Singapore Airlines’ Airbus A380 is often admired for its luxury, but some passengers were stuck there for around eight hours with intermittent air conditioning due to a technical problem.
With the incredible luxury of the Singapore Suites and refined spaces throughout the aircraft, the Singapore Airlines Airbus A380 is one of the most sought-after aircraft in the world. But what would happen if you got stuck on the ground cell for eight hours with the air conditioning on and off?
A group of flyers found themselves in this situation. The Strait Era reports that the airline grounded the flight at Shanghai Pudong International Airport (PVG) due to a technical problem.
Planes’ power was cut repeatedly as engineers diagnosed problems
The incident occurred on Wednesday, September 6, 2023. Singapore Airlines Flight 833 was scheduled to take off from Shanghai to Singapore Changi International Airport (SIN) at 4:50 p.m. local time. However, before takeoff, the flight was delayed due to what is known as a “technical problem.”
Passengers were allowed to board the flight despite the problem, in the hope that the plane would eventually take off. Meanwhile, an airline spokesperson told the newspaper: “For safety reasons, ground power had to be cut off during checks.” As a result, the air conditioning inside the plane was cut off several times while the travelers were on board. Passengers said it was unbearably hot on the plane.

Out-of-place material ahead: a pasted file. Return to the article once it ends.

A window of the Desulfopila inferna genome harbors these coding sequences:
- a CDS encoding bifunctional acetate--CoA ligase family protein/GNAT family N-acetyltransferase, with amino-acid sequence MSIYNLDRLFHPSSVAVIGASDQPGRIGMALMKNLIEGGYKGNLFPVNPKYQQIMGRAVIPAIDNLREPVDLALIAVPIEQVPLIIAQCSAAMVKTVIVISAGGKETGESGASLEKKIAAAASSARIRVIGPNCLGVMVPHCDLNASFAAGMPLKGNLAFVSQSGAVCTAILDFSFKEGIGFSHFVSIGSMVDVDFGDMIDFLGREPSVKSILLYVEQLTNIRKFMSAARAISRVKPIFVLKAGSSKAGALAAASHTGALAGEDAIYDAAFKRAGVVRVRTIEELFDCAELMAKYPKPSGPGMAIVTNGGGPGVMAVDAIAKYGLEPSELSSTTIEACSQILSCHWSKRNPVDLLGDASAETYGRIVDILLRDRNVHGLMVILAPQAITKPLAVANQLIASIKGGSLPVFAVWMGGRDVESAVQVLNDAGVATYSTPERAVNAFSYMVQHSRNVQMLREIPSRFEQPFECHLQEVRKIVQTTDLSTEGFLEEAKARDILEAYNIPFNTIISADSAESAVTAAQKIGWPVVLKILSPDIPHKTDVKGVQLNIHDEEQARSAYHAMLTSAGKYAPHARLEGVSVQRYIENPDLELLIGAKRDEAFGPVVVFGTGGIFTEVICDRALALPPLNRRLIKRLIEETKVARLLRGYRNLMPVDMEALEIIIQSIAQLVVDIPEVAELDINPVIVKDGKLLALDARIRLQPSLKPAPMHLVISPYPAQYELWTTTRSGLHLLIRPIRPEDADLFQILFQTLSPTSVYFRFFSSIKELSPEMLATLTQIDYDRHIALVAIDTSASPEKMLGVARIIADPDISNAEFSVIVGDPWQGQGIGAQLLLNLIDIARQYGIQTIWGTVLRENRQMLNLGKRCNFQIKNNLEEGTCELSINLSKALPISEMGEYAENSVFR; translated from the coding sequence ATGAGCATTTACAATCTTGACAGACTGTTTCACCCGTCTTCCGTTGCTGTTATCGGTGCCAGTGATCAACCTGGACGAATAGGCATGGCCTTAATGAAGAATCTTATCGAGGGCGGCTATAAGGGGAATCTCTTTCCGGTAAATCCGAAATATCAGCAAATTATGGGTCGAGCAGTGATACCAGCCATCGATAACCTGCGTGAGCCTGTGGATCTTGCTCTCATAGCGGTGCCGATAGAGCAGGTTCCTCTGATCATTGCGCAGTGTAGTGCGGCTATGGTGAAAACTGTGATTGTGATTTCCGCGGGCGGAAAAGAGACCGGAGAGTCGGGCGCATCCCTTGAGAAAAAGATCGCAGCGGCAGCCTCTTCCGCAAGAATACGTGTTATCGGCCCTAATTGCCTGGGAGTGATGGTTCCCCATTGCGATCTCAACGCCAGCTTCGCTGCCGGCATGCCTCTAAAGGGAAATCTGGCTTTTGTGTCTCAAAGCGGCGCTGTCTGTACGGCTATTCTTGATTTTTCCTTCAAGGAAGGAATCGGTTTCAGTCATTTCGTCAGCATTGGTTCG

The engine was shut down twice. Without air conditioning, everyone was so hot in there,” said Chee Yang, a flyer. Times of the Straits. “It was lucky no one passed out.”
During the nearly eight-hour delay, Singapore Airlines says passengers were provided with food and drinks before the flight was ultimately canceled. After disembarking, everyone was accommodated for the night before being booked on other flights the next day.
After the incident was resolved, an airline spokesperson acknowledged that passengers should have been allowed to return to the airport. They say their hope was to keep everyone on board to speed up takeoff if the problem was resolved.
“We recognize that customers could have been allowed to leave the aircraft earlier,” the spokesperson said. Times of the Straits. “SIA apologizes to affected customers and we will review our procedures to prevent this from happening again.”
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